Lens Hoods Required?
Lenshoods: Required or excess baggage?
After reading about how important it is to have a good lens hood for my Mamiya RB camera, I looked around at prices. (wow$$!) I was also out and about Unv. of Toronto on several weekends when all the pro wedding photogs were out. They all have this monsterous bellows style lens hoods. Some even looked bigger than the camera!
I have only noticed one flare in my 6x7 negs. I have used my hat a couple of times to shade the lens, but most of the time it's never been an issue. All my Mamiya lenses are "C" models, having been told that the non C are prone to flare. Generally I have an orange filter on the end too (unless shooting colour, then no filter).
So my questions are:
Who here owns and actually uses these things?
Do I really need one?
Small rubber ring or monster bellows?
I do, all the time
I use lens hoods a lot of the time, generally when there is bright sunlight or rain, anything in between and I don't bother. I also always have a skylight filter on my lenses, purely as protection from the elements.
I own various hoods. I even use them when I remember.
Need? Depends. Certainly doesn't hurt. Some things will make them more needed then others.
Like I said I've got various. The easier to use are the factory ones for each size lens. Check Keh and if you're lucky you might find them for a fraction of the new price. I've also got a bellows hood. It's nice with a built in 3x3 filter holder. OTOH I can't see using it handheld. Also can be cheap used. The generics will never be "perfect". My hoods are all shaped like the negative. They are the right distance but not too far. Plus used they didn't cost any more then a generic rubber hood. OTOH even a small rubber hood shouldn't hurt.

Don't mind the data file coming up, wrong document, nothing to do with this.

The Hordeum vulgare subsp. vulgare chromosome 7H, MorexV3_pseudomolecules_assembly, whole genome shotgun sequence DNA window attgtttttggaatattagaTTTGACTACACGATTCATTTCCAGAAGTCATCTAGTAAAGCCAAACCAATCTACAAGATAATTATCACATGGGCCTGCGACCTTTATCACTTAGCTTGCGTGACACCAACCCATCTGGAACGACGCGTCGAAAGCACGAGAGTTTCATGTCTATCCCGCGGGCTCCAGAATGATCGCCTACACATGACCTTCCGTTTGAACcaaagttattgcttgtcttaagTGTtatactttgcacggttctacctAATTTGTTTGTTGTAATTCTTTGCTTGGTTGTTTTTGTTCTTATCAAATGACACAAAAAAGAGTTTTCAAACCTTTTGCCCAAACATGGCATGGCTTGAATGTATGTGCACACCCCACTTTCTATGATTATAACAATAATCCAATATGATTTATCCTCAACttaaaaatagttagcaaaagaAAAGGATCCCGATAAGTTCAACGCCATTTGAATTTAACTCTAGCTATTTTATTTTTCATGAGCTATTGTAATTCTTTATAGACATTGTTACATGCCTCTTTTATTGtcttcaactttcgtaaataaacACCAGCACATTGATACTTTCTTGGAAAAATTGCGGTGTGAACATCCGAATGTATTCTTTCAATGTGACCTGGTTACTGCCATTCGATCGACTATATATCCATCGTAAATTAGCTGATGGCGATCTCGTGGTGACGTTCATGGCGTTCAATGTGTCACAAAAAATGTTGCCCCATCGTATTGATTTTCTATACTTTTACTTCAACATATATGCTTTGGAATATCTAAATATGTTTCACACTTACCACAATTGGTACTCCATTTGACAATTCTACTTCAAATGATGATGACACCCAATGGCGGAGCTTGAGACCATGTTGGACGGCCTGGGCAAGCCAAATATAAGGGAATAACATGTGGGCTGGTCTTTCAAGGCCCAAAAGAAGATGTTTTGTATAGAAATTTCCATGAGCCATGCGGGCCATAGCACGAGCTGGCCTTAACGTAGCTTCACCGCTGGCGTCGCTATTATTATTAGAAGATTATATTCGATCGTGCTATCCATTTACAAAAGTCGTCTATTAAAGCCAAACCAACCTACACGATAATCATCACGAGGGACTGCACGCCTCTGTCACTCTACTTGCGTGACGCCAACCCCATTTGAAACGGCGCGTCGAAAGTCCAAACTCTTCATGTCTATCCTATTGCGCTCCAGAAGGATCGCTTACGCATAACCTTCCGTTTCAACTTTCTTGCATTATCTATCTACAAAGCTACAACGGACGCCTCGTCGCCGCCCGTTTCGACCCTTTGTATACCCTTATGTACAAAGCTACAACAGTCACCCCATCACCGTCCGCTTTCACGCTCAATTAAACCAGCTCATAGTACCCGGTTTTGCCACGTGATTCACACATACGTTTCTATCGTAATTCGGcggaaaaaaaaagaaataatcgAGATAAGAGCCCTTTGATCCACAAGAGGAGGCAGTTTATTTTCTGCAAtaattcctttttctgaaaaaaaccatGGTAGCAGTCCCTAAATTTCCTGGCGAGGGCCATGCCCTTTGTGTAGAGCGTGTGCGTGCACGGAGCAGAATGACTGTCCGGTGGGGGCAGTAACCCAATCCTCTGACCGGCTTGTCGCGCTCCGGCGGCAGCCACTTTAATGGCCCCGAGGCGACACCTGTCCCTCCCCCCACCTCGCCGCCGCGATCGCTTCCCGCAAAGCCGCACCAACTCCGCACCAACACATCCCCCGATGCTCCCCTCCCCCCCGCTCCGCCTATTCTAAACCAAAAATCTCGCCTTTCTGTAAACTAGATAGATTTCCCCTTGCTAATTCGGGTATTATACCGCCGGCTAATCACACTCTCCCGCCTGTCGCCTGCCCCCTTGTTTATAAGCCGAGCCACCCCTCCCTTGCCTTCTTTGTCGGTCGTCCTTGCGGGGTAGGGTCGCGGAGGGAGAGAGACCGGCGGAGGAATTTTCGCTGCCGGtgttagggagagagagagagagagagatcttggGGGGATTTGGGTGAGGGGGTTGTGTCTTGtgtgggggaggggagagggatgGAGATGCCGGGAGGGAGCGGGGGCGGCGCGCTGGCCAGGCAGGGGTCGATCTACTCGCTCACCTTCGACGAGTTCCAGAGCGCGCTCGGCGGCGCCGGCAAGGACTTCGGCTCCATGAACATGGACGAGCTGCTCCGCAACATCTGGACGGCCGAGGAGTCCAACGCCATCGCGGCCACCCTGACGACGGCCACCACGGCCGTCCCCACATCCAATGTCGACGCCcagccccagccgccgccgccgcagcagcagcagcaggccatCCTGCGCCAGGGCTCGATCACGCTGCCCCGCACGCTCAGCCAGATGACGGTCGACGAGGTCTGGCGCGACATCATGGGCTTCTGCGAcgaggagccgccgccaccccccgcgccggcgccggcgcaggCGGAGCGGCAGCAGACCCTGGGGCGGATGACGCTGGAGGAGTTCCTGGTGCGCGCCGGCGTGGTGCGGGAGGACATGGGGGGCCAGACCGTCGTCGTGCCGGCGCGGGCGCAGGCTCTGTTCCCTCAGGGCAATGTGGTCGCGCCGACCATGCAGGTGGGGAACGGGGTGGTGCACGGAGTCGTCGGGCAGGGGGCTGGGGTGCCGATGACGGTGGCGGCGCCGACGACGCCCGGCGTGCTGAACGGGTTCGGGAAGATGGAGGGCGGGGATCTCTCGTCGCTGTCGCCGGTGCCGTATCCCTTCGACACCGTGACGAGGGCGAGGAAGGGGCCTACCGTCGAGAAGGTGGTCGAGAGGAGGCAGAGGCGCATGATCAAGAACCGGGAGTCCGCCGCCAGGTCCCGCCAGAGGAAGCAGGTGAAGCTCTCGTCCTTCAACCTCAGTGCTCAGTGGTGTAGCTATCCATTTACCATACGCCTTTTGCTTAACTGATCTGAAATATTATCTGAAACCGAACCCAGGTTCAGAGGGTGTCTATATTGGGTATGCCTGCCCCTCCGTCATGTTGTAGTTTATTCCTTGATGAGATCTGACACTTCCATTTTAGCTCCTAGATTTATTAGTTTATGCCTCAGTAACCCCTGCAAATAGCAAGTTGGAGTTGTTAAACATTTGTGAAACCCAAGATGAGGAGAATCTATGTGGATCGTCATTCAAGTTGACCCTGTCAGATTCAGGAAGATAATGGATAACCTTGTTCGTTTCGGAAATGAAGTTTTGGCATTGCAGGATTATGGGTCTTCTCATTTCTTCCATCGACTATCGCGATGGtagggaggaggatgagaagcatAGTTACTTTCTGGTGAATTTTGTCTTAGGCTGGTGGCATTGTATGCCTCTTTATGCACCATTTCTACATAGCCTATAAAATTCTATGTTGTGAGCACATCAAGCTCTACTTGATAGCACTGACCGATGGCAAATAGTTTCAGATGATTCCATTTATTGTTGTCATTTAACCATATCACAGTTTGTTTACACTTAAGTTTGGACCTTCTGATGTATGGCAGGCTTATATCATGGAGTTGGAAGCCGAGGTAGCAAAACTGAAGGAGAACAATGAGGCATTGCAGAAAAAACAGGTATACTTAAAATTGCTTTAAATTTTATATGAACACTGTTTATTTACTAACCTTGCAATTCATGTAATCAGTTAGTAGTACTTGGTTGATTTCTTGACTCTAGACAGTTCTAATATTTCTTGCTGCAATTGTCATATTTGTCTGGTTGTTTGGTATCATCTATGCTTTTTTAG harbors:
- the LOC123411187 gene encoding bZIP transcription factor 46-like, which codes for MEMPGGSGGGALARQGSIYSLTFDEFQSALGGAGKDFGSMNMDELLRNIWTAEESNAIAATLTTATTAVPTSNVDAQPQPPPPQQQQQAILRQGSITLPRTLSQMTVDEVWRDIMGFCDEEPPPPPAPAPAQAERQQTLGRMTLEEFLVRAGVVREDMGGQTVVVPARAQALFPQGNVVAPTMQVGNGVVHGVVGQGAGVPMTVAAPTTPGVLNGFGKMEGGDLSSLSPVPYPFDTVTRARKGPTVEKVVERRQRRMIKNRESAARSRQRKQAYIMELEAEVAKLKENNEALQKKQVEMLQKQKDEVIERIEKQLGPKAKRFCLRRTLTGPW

I use a lens hood for every shot (with view camera lenses, I leave lens hoods attached so that I can put lenses down quickly on the front rim of the hood and know that I won't damage them). 99% of the time the hood probably makes no optical difference but gives good physical protection.
Original manufacturers' lens hoods are often very expensive - on the other hand, this supplier
has metal hoods in useful sizes (like the 77 mm you need) for about £2.50 plus very reasonable shipping. I have bought quite a few. When I bought my RB outfit, I included a Mamiya compendium hood, which is a thing of wonder but which I have never used (too bulky, can't stand the lens on it).
I have a 645 and use either the rubber hood or, with my 150mm, the built in hood. I agree that they are really worth it. One thing that is more subtile, is that very slight flare may not show up so much as flare, but a general reduction of contrast.
Check out KEH, they have rubber hoods for next to nothing and bellows hoods for as little as $30-$50. Here is their RB hood page.
Most of the time I use a lens hood. The only cases where I don't are when I just don't have one that works (and I have many), or when I'm using a very wide lens and there really isn't a lens shade that wouldn't vignette (i.e., the filter rim is as much lens shade as there can be).
A lens shade always will give you better results by reducing flare and restricting the image circle of the lens to keep non-image light in the camera to a minimum.
You don't really need the huge bellows thing. I just put normal screw on hoods on the filter screw. They don't cost much.